If you're looking for a way to get a job or to start a new career, consider enrolling in a United States Department of Labor career program. The United States Department of Labor offers free-of-cost training and educational vocational education to unemployed young people ages 16 to 24 as part of its job corps program. Job Corps gets a minimum of $7.25 an hour; the program pays an additional $2.27 an hour for military or civilian employees who need to wear a uniform. Job Corps has an estimated budget of nearly $1.7 million per year.
Job Corps provides unemployment compensation and advice on finding gainful employment. It also coordinates with state and local governments to offer training programs in the public sector. Job Corps centers can be found in large metropolitan areas like New York, Los Angeles, and San Francisco. They are generally located in metropolitan areas where there is an abundance of trained job-seekers, such as New York City and Sacramento.
Job Corps training programs are expected to graduate about two million Americans by 2021. About two million individuals will be assigned to work in job centers across the country. Those students will be required to service about one hundred and sixty counties throughout the United States. By assisting these students in finding employment and returning to school, the United States Department of Labor hopes to return to the financial security enjoyed by many families. Many economists believe the job creation provided by the job corps has contributed to the economic strength enjoyed by many American workers. The unemployment rate has decreased substantially, and many economic analysts believe the unemployment rate will remain at current or slightly higher levels through 2021.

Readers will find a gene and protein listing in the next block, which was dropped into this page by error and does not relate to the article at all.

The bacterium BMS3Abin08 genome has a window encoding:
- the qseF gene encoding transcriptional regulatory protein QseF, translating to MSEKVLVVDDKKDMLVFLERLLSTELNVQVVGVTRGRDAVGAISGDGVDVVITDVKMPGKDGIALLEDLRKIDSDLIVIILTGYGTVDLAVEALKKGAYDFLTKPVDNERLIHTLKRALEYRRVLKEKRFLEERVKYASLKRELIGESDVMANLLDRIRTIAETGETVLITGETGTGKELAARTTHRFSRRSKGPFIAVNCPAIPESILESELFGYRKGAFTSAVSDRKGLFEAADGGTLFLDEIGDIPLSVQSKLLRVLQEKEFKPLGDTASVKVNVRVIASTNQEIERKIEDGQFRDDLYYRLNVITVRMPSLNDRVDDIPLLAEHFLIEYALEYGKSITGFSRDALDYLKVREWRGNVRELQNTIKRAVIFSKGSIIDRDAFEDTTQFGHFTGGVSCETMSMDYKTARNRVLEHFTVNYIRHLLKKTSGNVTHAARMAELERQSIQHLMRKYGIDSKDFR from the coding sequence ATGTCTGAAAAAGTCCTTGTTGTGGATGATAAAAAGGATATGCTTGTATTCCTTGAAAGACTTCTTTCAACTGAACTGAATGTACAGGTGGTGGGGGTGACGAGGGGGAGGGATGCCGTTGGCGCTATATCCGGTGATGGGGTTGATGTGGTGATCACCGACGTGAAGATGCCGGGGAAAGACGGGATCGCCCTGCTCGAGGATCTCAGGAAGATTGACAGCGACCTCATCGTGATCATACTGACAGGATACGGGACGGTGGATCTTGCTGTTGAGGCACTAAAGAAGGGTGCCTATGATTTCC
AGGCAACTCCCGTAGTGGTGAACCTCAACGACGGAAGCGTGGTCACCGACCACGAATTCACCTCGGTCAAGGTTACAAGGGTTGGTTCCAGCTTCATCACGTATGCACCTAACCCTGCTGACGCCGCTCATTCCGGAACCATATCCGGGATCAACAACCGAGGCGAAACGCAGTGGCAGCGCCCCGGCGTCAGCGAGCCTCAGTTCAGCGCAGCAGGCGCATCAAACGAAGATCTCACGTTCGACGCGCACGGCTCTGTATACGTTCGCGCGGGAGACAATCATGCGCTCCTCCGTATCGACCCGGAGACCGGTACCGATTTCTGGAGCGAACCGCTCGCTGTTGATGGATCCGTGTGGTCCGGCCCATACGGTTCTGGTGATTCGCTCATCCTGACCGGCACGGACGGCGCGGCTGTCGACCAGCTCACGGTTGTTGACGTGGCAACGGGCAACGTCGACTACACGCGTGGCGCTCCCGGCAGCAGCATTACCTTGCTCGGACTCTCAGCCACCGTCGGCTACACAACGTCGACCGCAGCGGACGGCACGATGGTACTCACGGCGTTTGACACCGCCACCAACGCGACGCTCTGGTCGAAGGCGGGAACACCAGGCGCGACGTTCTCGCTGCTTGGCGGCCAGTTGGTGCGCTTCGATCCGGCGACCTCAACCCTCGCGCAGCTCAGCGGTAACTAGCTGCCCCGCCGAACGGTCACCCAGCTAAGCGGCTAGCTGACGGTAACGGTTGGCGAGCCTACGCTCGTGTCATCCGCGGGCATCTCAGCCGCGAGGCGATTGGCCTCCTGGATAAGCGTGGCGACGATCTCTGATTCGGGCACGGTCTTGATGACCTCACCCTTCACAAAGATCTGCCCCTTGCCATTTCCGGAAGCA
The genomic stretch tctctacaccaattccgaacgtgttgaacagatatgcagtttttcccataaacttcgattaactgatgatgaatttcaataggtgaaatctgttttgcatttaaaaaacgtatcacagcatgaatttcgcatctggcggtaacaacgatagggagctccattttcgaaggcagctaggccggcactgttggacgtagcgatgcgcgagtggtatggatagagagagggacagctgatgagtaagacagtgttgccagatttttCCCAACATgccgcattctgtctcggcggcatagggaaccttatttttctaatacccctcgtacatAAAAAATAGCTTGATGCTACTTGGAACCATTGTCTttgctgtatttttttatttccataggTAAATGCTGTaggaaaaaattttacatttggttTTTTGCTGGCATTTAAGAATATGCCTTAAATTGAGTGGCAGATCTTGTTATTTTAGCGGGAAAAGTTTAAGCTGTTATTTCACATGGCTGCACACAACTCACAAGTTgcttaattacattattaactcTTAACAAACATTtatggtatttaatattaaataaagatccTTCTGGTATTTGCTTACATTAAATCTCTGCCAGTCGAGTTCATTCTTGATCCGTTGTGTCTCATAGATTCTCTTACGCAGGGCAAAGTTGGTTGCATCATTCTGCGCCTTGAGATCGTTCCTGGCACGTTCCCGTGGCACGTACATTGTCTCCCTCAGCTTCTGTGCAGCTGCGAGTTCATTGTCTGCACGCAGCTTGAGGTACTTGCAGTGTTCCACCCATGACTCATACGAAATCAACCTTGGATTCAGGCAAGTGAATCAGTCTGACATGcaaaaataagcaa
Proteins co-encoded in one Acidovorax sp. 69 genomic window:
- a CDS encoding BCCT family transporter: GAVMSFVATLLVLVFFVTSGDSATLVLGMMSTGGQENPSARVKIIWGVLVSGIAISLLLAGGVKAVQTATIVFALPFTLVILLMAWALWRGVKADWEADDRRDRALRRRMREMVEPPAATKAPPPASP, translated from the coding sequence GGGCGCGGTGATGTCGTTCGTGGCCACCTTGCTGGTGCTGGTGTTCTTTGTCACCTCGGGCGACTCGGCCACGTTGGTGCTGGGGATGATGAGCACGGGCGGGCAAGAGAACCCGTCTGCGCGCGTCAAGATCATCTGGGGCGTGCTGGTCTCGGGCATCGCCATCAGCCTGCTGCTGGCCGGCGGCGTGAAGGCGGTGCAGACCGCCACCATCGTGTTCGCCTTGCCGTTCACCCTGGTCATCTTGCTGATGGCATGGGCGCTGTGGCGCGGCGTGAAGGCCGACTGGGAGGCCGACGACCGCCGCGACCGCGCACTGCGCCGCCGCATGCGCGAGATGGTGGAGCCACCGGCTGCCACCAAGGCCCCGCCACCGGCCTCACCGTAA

A significant portion of job training programs conducted by the United States Department of Labor are actually provided through employer-sponsored employment program rather than private sector participation. These employers generally contract with a third-party company to administer the training and to provide job corps graduates with on-the-job skills development. This allows the employers to reduce their costs associated with providing training to new employees. In addition to on-the-job training, employers typically provide formal courses that are available to participants after they have been hired. Job participants complete these courses at their own pace, and some employers require that participants complete pre-licensing courses as well.
One of the most popular programs administered by the United States Department of Labor's Job Corps program is the Basic Life Skills Program (BLSP), which is a five-week course designed to provide students with general life knowledge and basic skills necessary for working in a commercial environment. During the program students receive a working knowledge of basic first aid, nutrition, industrial safety and health, and computer skills. Students also complete a clinical practice test and a written communication test, both of which are considered prerequisites for entering the program. Applicants must also complete a national exam that covers general workforce competency and knowledge of U.S. labor law. The National Certification Board for Registered Nurses (NCRN) also participates in the program and is the agency that screen the candidates wishing to become a part of the Job Corps.
To help students gain employment after completion of the Basic Life Skills Program, Job Corps offers tuition assistance and technical assistance programs. A portion of tuition assistance (usually up to 30%) is provided for the first two years of the program, and . . . . . . then the student is expected to repay the loan in full. There is no cost to participate in Job Corps technical assistance programs; however, participating in these programs may decrease a student's chance of being accepted into the Job Corps for the following career roles: recruiter, teacher, aide, technician and office support specialist. Some students who participate in the Transition Assistance Program, which is an extra incentive to remain in a job when their period of participation in the Job Corps ends, do not qualify for participation in the Basic Life Skills Program and may apply for employment in different career fields or for different Job Corps positions.